The star LSU tight end became the ninth underclassman for the national champions to leave campus for the pros this week. He made the announcement on social media in a letter thanking the fan base:

Moss played a pivotal role in the team’s record-setting offense in 2019. He caught 47 passes for 570 yards and had three of his four touchdowns come in the College Football Playoffs. That included a pair of scores in the title game, one of which doubled as the one that allowed QB Joe Burrow to set the FBS record for TD passes in a season.

The one-time North Carolina State transfer is no stranger to the pros either way. He’s the son of Pro Football Hall of Fame receiver Randy Moss and will be part of an intriguing class of players at tight end this spring.

While it’s possible there will be an additional name or two that surfaces, Friday’s deadline for underclassmen to declare means Moss’ departure could be the last for LSU for the time being. Still, that’s a lot of talent to lose as Ed Orgeron embarks on an offseason full of changes right after reaching the top of the sport.

Travis Etienne skipping draft, will stay at Clemson for 2020

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It’s not often you get a shocking announcement for a player returning for his senior year but this might qualify.

In an announcement posted on Twitter Friday afternoon, Clemson’s star tailback Travis Etienne surprised pretty much everybody by saying he would skip the 2020 NFL Draft and remain on campus for his senior season.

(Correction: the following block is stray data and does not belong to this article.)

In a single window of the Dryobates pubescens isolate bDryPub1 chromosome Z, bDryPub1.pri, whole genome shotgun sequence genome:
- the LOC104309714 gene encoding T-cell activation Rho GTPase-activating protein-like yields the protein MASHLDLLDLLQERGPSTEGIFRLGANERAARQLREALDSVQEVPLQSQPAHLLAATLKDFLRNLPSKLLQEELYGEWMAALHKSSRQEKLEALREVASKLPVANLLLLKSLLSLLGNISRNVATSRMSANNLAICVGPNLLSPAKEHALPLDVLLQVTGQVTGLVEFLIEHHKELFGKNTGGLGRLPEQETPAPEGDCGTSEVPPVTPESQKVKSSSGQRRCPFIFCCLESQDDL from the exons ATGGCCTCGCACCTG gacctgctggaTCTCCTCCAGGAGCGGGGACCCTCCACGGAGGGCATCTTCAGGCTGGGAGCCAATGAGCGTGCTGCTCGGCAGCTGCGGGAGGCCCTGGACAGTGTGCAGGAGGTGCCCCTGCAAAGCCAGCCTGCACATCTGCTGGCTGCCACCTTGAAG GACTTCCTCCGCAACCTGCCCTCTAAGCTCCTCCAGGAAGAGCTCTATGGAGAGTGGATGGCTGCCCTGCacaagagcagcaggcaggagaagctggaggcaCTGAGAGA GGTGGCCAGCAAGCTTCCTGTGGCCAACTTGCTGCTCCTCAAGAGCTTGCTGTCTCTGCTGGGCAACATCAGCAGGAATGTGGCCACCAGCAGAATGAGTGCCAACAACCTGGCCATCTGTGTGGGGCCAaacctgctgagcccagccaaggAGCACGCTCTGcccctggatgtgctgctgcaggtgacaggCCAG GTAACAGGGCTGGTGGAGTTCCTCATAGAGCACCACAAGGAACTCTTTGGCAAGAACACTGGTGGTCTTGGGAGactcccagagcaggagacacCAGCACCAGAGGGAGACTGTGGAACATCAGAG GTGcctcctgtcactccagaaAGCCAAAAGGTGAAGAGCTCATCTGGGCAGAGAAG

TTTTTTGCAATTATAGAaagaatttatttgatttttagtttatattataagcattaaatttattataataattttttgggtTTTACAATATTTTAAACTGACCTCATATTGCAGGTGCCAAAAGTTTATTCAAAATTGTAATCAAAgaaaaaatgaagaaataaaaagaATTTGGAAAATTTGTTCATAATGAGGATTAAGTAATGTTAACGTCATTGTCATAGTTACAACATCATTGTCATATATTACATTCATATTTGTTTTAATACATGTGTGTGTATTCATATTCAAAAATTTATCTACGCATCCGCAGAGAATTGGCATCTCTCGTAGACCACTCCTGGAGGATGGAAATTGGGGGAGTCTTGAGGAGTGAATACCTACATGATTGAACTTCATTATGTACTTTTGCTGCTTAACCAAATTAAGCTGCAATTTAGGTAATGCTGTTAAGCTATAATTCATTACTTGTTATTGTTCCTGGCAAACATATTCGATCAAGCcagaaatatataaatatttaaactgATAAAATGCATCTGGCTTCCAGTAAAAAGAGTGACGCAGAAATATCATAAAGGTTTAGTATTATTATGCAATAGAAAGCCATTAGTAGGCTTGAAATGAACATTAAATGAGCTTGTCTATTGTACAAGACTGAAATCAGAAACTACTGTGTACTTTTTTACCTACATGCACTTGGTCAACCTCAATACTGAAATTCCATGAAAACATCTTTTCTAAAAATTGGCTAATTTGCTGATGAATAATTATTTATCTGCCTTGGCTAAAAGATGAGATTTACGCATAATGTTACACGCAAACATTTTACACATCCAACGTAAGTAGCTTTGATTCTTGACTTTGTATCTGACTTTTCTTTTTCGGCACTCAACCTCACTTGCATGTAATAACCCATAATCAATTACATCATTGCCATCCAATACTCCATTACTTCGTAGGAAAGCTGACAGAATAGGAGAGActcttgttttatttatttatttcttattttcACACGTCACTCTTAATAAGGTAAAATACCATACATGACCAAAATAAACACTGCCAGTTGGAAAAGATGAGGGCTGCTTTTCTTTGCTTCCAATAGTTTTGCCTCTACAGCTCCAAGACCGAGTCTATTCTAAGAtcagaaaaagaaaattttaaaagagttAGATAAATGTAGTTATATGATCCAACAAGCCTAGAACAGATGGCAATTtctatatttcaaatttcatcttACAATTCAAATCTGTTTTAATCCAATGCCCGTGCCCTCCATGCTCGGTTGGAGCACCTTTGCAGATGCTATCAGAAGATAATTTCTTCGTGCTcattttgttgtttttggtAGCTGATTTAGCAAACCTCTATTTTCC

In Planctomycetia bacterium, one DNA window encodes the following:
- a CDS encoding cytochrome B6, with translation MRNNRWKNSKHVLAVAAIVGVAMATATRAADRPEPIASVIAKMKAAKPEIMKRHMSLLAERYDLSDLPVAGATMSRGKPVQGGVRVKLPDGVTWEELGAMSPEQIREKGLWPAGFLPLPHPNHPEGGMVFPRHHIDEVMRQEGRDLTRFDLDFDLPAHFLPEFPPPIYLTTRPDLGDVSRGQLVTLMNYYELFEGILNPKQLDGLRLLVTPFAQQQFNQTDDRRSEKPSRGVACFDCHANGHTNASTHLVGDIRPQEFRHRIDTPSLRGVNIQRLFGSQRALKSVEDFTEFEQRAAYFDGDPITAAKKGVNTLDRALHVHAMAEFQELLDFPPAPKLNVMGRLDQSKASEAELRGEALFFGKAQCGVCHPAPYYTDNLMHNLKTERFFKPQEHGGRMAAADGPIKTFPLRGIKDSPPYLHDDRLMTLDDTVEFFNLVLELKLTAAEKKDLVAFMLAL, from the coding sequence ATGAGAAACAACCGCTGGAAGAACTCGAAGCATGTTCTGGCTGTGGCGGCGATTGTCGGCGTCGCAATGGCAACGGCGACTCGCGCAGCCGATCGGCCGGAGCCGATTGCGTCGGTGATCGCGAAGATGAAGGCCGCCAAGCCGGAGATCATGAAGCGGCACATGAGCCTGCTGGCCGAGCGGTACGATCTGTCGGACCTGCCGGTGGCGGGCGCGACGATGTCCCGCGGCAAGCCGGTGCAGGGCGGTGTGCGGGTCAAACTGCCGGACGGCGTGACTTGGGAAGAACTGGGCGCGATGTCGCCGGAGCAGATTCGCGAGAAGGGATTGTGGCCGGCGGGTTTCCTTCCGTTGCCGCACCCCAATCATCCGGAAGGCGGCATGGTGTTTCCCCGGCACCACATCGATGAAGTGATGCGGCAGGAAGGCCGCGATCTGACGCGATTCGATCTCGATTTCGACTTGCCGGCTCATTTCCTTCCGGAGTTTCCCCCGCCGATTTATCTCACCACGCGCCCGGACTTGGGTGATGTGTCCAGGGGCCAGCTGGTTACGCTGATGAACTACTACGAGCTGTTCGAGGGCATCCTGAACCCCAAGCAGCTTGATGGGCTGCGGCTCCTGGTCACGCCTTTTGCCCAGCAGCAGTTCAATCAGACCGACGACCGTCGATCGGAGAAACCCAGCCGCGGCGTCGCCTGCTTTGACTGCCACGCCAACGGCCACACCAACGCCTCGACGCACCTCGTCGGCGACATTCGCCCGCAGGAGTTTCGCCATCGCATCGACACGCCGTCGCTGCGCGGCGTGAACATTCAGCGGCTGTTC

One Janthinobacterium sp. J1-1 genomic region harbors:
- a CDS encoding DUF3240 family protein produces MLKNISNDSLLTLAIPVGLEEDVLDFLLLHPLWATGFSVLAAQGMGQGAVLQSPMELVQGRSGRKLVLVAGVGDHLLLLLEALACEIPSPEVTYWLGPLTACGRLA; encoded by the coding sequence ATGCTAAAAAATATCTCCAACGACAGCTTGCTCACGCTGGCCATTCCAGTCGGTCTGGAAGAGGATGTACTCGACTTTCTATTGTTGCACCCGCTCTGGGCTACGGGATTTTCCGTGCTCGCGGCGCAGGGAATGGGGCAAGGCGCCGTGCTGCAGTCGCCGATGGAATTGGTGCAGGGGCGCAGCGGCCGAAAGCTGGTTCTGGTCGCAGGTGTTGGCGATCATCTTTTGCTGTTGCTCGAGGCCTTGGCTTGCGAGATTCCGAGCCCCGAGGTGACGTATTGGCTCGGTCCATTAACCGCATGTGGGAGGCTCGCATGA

Etienne was a Heisman Trophy candidate for much of 2019 and has been a key cog in the Tigers’ incredible record the past few years. He’s rushed for over 1,600 yards each of the past two seasons and continued to become a threat as a pass catcher out of the backfield as well.

While many expected the junior to turn pro and join a deep class of running backs, apparently the taste left in his mouth by Monday’s national title game was just the extra push he needed to stay on campus to aim for another championship.

Though Dabo Swinney has to deal with a handful of departures from the two-deep this offseason, the return of Etienne should only further cement Clemson as the preseason No. 1 team for 2020. The tailback and quarterback Trevor Lawrence both figure to be high draft picks the following spring but for now they will be aiming for another ring with a team that just won 29 games in a row.

Report: Ex-Houston QB D’Eriq King to visit Maryland after Miami trip

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Last year, everybody wanted to know where Jalen Hurts would transfer to. This year? D’Eriq King might take that mantle.

The Houston quarterback entered the NCAA Transfer Portal shortly before the national title game on Monday and is already moving on to lining up visits. One of the first stops on King’s transfer tour? We already know that a trip to Miami to check out the Hurricanes on the docket but that’s not all on a busy weekend. According to the Baltimore Sun, Maryland is on deck for the signal-caller this Saturday.